Culture, Narratives, Politics, Research, Uncategorized

Book review – ‘Coloured: How Classification Became Culture’ by Tessa Dooms & Lynsey Ebony Chutel

Ever since I started exploring stories of people of mixed race, the Coloured* community of South Africa was never far from my mind. Knowing something about the country’s complicated history from the likes of Trevor Noah (whom, incidentally, the authors of the book do not define as Coloured), as well as comments from people who visited, I was curious.

When I therefore came across the book Coloured by Tessa Dooms and Lyndsey Ebony Chutel, it instantly intrigued me.

Written from the perspective of Coloureds themselves, rather than by a third-party observer, it seemed like the authentic testimony I was looking for.

It was the right choice.

I gained an insider’s view of the history, culture and social status of Coloured people. I also had a sense of their vision for the future in a country where mixed communities still sometimes feel ‘in between’, for factors outside of their control.

The invention of Coloured as a racial category under Apartheid was a clumsy and random process based on a conception of race; a mashup of biology, culture and biography’, the authors explain.

They were put in a position of “pain and privilege” that is relatable to someone like me; a person of mixed heritage. However, their stories are more extreme.

The book explains how Coloureds came to exist in a system that played with people’s lives as if they were figures on a chess board. It’s no wonder that the effects are still being felt today.

The book explores the position of Coloured people in the eyes of the law, and the many systemic abuses that have led to their fractured sense of belonging in modern-day South Africa.

However, the reader also learns about the ties that held Coloured communities together and gave them a sense of identity.

One of the strongest unifying factors was music. The authors explain it gave them…a feeling reminiscent of a community whose existence may be hard to see through cultural attire or shared cultural symbols but could…be felt in the air and in our hearts.’

For people who faced displacement and various forms of systematic racism for years, it was a feeling ‘beyond measure’.

The book mentions various genres such as goema, Christian hymns to political music produced by artists such as Abdullah Ibrahim and Don Mattera.

Minstrel parades were also significant. In the South African context, these musical celebrations helped bring communities together.

Nevertheless, dividing issues still remain. One of them is hair. Depending on which part of their heritage the texture resembles the most, Coloured people view it either as a “blessing or a burden”. No prizes for guessing which part of their European, Asian and African mix comes on top.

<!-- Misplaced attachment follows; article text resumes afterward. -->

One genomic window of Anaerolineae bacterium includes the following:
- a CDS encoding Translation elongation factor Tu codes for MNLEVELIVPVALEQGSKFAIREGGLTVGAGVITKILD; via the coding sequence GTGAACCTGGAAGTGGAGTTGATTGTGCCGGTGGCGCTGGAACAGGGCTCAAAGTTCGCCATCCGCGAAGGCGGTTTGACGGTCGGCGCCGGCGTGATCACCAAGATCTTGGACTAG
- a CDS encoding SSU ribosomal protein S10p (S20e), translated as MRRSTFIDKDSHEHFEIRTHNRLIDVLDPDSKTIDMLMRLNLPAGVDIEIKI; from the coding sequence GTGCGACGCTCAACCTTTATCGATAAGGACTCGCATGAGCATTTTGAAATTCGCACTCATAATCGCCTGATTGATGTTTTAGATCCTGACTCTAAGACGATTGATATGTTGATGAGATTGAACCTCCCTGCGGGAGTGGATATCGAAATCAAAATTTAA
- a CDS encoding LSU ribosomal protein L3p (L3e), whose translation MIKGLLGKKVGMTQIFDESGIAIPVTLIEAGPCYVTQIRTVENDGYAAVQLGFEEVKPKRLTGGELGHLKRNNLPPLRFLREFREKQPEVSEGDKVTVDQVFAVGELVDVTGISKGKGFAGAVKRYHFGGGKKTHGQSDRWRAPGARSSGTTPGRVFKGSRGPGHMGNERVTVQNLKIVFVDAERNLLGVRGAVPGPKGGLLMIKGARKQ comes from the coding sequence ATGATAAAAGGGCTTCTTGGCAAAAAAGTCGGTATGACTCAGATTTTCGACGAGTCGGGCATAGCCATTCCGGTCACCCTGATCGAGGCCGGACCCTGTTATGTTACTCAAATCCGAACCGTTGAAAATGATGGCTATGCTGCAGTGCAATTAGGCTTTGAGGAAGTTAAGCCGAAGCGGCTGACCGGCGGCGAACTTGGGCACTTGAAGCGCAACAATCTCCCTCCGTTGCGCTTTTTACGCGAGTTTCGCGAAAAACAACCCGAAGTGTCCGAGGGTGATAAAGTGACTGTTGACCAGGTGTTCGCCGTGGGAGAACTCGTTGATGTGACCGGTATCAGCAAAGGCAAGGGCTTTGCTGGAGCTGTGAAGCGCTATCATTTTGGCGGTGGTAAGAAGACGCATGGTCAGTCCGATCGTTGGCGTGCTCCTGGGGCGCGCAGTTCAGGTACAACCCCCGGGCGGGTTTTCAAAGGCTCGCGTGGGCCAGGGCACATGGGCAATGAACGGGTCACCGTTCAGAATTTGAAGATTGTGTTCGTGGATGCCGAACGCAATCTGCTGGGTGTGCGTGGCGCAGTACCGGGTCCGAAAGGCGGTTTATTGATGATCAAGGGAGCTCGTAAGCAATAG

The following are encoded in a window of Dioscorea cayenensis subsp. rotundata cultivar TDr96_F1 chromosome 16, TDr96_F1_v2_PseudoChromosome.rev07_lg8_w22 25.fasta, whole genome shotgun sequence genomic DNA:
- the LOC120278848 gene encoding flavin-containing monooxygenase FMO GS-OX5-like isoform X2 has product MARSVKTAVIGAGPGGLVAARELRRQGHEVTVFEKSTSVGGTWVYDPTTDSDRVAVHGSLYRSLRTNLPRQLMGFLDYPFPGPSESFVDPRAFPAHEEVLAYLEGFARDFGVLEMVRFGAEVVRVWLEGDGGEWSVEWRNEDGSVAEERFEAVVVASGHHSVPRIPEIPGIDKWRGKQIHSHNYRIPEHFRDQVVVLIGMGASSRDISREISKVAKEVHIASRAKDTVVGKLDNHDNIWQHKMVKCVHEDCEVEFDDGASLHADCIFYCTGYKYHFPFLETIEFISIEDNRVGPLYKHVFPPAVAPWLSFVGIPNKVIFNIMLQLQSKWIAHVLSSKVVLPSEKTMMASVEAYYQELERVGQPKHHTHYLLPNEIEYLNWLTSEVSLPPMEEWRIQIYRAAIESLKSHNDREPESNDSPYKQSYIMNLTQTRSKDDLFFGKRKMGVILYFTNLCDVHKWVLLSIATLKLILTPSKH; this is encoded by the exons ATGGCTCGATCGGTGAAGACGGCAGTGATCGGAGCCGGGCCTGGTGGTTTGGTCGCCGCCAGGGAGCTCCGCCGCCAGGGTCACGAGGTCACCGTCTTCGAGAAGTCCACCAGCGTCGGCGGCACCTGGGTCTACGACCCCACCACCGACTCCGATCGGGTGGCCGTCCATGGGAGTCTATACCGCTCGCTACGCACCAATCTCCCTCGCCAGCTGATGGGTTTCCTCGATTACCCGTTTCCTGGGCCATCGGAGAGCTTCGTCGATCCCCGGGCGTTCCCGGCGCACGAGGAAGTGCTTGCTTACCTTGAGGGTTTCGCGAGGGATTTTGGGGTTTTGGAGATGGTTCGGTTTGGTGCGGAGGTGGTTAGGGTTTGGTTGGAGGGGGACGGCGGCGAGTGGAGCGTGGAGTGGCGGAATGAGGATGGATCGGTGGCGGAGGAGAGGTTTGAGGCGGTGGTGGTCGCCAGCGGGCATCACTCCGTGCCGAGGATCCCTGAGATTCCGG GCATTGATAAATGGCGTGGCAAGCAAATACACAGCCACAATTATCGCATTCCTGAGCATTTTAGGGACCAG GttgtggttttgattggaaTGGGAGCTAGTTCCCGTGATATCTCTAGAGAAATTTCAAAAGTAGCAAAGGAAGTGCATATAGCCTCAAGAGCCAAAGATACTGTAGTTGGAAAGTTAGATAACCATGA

Language could be another tool of division. Whilst Afrikaans evolved from the interaction between Dutch settlers and indigenous African ethnic groups, the former Apartheid regime hijacked the language as a means of imposing hierarchy and cultural barriers.

Afrikaans thus became the language of both oppression and privilege. It is hardly surprising that it is in a precarious position nowadays, alongside those for whom it once guaranteed a level of protection and power. In the modern-day South Africa, Coloured people can be ostracised due to their former status, carrying the burden of not being ‘enough’. As a result, their challenges are perceived with suspicion rather than empathy.

The authors liken their status to the one of Krotoa, an ancestor who worked as a translator for Dutch settlers, facilitating trade with her native tribe.  She was embraced by neither community and ended up culturally isolated.

The book nonetheless leaves much room for hope. Coloured offers honest reflections of struggle, as well as acknowledgement of one’s own privilege. Most importantly, it paints a vision for a future living as equals in South Africa.

*Editor’s Note: The term ‘Coloured’ has pejorative connotations in the majority of (post)colonial contexts in which it was once used to describe those racialised as non-white; usually of African or South Asian descent. However, it continues to have a particular salience in South Africa that is unique to the country’s history. The term therefore must be accommodated in this context. The Coloured community includes individuals who have African, European and Asian ancestry.

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